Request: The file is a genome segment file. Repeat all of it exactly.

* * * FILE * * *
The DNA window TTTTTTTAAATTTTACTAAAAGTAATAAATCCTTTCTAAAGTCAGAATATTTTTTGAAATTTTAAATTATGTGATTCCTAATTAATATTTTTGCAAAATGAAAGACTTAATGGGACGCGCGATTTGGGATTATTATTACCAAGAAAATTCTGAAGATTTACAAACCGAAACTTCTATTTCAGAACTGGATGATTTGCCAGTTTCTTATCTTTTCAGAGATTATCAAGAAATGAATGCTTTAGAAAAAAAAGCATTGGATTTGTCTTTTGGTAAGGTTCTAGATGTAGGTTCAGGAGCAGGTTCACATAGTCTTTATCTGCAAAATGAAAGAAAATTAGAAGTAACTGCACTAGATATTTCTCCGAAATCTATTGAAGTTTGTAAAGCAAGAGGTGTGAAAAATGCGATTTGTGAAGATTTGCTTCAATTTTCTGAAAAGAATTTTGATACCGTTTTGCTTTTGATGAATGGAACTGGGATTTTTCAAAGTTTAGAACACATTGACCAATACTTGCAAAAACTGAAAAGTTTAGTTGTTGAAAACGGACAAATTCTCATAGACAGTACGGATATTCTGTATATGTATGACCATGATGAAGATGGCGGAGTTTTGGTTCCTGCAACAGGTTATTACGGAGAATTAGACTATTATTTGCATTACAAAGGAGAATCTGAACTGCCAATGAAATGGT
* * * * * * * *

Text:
The DNA window TTTTTTTAAATTTTACTAAAAGTAATAAATCCTTTCTAAAGTCAGAATATTTTTTGAAATTTTAAATTATGTGATTCCTAATTAATATTTTTGCAAAATGAAAGACTTAATGGGACGCGCGATTTGGGATTATTATTACCAAGAAAATTCTGAAGATTTACAAACCGAAACTTCTATTTCAGAACTGGATGATTTGCCAGTTTCTTATCTTTTCAGAGATTATCAAGAAATGAATGCTTTAGAAAAAAAAGCATTGGATTTGTCTTTTGGTAAGGTTCTAGATGTAGGTTCAGGAGCAGGTTCACATAGTCTTTATCTGCAAAATGAAAGAAAATTAGAAGTAACTGCACTAGATATTTCTCCGAAATCTATTGAAGTTTGTAAAGCAAGAGGTGTGAAAAATGCGATTTGTGAAGATTTGCTTCAATTTTCTGAAAAGAATTTTGATACCGTTTTGCTTTTGATGAATGGAACTGGGATTTTTCAAAGTTTAGAACACATTGACCAATACTTGCAAAAACTGAAAAGTTTAGTTGTTGAAAACGGACAAATTCTCATAGACAGTACGGATATTCTGTATATGTATGACCATGATGAAGATGGCGGAGTTTTGGTTCCTGCAACAGGTTATTACGGAGAATTAGACTATTATTTGCATTACAAAGGAGAATCTGAACTGCCAATGAAATGGT